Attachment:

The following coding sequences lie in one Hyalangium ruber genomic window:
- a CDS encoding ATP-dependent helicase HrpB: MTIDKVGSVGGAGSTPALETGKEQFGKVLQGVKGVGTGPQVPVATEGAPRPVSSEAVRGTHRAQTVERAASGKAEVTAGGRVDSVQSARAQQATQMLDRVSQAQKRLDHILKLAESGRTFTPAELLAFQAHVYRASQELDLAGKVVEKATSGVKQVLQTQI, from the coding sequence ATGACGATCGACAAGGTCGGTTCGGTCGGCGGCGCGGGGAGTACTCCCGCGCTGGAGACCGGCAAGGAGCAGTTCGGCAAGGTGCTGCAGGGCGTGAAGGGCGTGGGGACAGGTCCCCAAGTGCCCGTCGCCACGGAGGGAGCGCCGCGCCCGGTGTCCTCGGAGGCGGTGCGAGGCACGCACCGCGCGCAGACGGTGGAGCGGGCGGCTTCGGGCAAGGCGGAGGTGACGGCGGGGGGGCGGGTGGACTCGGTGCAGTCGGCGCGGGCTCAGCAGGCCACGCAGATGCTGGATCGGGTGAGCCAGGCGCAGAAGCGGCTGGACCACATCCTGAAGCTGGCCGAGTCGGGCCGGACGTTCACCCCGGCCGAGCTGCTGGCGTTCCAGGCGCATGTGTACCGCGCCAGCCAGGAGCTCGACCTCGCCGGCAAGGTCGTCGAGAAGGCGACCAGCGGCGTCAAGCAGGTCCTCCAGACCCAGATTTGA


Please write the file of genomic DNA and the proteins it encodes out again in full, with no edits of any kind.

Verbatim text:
The following coding sequences lie in one Hyalangium ruber genomic window:
- a CDS encoding ATP-dependent helicase HrpB: MTIDKVGSVGGAGSTPALETGKEQFGKVLQGVKGVGTGPQVPVATEGAPRPVSSEAVRGTHRAQTVERAASGKAEVTAGGRVDSVQSARAQQATQMLDRVSQAQKRLDHILKLAESGRTFTPAELLAFQAHVYRASQELDLAGKVVEKATSGVKQVLQTQI, from the coding sequence ATGACGATCGACAAGGTCGGTTCGGTCGGCGGCGCGGGGAGTACTCCCGCGCTGGAGACCGGCAAGGAGCAGTTCGGCAAGGTGCTGCAGGGCGTGAAGGGCGTGGGGACAGGTCCCCAAGTGCCCGTCGCCACGGAGGGAGCGCCGCGCCCGGTGTCCTCGGAGGCGGTGCGAGGCACGCACCGCGCGCAGACGGTGGAGCGGGCGGCTTCGGGCAAGGCGGAGGTGACGGCGGGGGGGCGGGTGGACTCGGTGCAGTCGGCGCGGGCTCAGCAGGCCACGCAGATGCTGGATCGGGTGAGCCAGGCGCAGAAGCGGCTGGACCACATCCTGAAGCTGGCCGAGTCGGGCCGGACGTTCACCCCGGCCGAGCTGCTGGCGTTCCAGGCGCATGTGTACCGCGCCAGCCAGGAGCTCGACCTCGCCGGCAAGGTCGTCGAGAAGGCGACCAGCGGCGTCAAGCAGGTCCTCCAGACCCAGATTTGA